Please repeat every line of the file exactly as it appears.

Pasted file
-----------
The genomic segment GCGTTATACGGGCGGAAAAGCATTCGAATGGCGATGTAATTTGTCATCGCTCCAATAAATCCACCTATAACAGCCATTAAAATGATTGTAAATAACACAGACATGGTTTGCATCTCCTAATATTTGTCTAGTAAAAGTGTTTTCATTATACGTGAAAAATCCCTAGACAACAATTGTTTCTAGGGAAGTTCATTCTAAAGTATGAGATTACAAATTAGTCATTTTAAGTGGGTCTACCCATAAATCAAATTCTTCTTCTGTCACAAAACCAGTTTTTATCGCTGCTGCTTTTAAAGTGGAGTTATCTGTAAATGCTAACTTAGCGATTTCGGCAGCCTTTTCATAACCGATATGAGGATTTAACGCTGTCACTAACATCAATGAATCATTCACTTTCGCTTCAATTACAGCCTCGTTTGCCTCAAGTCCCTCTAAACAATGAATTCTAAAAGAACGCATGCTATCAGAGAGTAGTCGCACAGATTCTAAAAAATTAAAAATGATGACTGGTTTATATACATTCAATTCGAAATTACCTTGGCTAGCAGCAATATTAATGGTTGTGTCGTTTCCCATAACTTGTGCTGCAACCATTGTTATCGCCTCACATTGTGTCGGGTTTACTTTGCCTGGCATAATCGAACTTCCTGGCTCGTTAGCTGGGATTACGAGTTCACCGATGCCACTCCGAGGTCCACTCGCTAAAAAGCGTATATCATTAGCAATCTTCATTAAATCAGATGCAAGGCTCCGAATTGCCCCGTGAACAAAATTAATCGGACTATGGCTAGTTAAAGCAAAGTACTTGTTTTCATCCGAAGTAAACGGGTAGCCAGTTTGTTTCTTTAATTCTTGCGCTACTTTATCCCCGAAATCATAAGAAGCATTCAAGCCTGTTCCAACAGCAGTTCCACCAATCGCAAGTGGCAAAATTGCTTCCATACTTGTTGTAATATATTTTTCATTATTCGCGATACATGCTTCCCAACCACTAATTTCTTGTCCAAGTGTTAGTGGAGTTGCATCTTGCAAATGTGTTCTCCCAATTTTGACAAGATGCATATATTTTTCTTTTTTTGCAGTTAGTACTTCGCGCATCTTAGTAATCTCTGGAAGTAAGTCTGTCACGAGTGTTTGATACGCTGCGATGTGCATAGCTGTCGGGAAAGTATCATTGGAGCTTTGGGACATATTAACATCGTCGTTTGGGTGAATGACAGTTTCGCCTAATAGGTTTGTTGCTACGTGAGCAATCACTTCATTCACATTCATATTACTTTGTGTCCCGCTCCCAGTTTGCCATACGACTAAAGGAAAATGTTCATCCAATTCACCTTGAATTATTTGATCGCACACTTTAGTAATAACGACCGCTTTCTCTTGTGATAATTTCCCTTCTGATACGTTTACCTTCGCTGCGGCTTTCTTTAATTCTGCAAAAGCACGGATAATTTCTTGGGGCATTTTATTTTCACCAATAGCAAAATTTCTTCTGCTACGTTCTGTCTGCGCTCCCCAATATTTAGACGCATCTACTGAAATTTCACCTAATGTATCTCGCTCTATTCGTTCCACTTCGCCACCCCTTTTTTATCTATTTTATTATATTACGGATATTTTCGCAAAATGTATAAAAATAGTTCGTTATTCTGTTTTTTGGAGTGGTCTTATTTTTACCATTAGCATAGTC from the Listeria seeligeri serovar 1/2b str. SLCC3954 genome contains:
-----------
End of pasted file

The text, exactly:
The genomic segment GCGTTATACGGGCGGAAAAGCATTCGAATGGCGATGTAATTTGTCATCGCTCCAATAAATCCACCTATAACAGCCATTAAAATGATTGTAAATAACACAGACATGGTTTGCATCTCCTAATATTTGTCTAGTAAAAGTGTTTTCATTATACGTGAAAAATCCCTAGACAACAATTGTTTCTAGGGAAGTTCATTCTAAAGTATGAGATTACAAATTAGTCATTTTAAGTGGGTCTACCCATAAATCAAATTCTTCTTCTGTCACAAAACCAGTTTTTATCGCTGCTGCTTTTAAAGTGGAGTTATCTGTAAATGCTAACTTAGCGATTTCGGCAGCCTTTTCATAACCGATATGAGGATTTAACGCTGTCACTAACATCAATGAATCATTCACTTTCGCTTCAATTACAGCCTCGTTTGCCTCAAGTCCCTCTAAACAATGAATTCTAAAAGAACGCATGCTATCAGAGAGTAGTCGCACAGATTCTAAAAAATTAAAAATGATGACTGGTTTATATACATTCAATTCGAAATTACCTTGGCTAGCAGCAATATTAATGGTTGTGTCGTTTCCCATAACTTGTGCTGCAACCATTGTTATCGCCTCACATTGTGTCGGGTTTACTTTGCCTGGCATAATCGAACTTCCTGGCTCGTTAGCTGGGATTACGAGTTCACCGATGCCACTCCGAGGTCCACTCGCTAAAAAGCGTATATCATTAGCAATCTTCATTAAATCAGATGCAAGGCTCCGAATTGCCCCGTGAACAAAATTAATCGGACTATGGCTAGTTAAAGCAAAGTACTTGTTTTCATCCGAAGTAAACGGGTAGCCAGTTTGTTTCTTTAATTCTTGCGCTACTTTATCCCCGAAATCATAAGAAGCATTCAAGCCTGTTCCAACAGCAGTTCCACCAATCGCAAGTGGCAAAATTGCTTCCATACTTGTTGTAATATATTTTTCATTATTCGCGATACATGCTTCCCAACCACTAATTTCTTGTCCAAGTGTTAGTGGAGTTGCATCTTGCAAATGTGTTCTCCCAATTTTGACAAGATGCATATATTTTTCTTTTTTTGCAGTTAGTACTTCGCGCATCTTAGTAATCTCTGGAAGTAAGTCTGTCACGAGTGTTTGATACGCTGCGATGTGCATAGCTGTCGGGAAAGTATCATTGGAGCTTTGGGACATATTAACATCGTCGTTTGGGTGAATGACAGTTTCGCCTAATAGGTTTGTTGCTACGTGAGCAATCACTTCATTCACATTCATATTACTTTGTGTCCCGCTCCCAGTTTGCCATACGACTAAAGGAAAATGTTCATCCAATTCACCTTGAATTATTTGATCGCACACTTTAGTAATAACGACCGCTTTCTCTTGTGATAATTTCCCTTCTGATACGTTTACCTTCGCTGCGGCTTTCTTTAATTCTGCAAAAGCACGGATAATTTCTTGGGGCATTTTATTTTCACCAATAGCAAAATTTCTTCTGCTACGTTCTGTCTGCGCTCCCCAATATTTAGACGCATCTACTGAAATTTCACCTAATGTATCTCGCTCTATTCGTTCCACTTCGCCACCCCTTTTTTATCTATTTTATTATATTACGGATATTTTCGCAAAATGTATAAAAATAGTTCGTTATTCTGTTTTTTGGAGTGGTCTTATTTTTACCATTAGCATAGTC from the Listeria seeligeri serovar 1/2b str. SLCC3954 genome contains: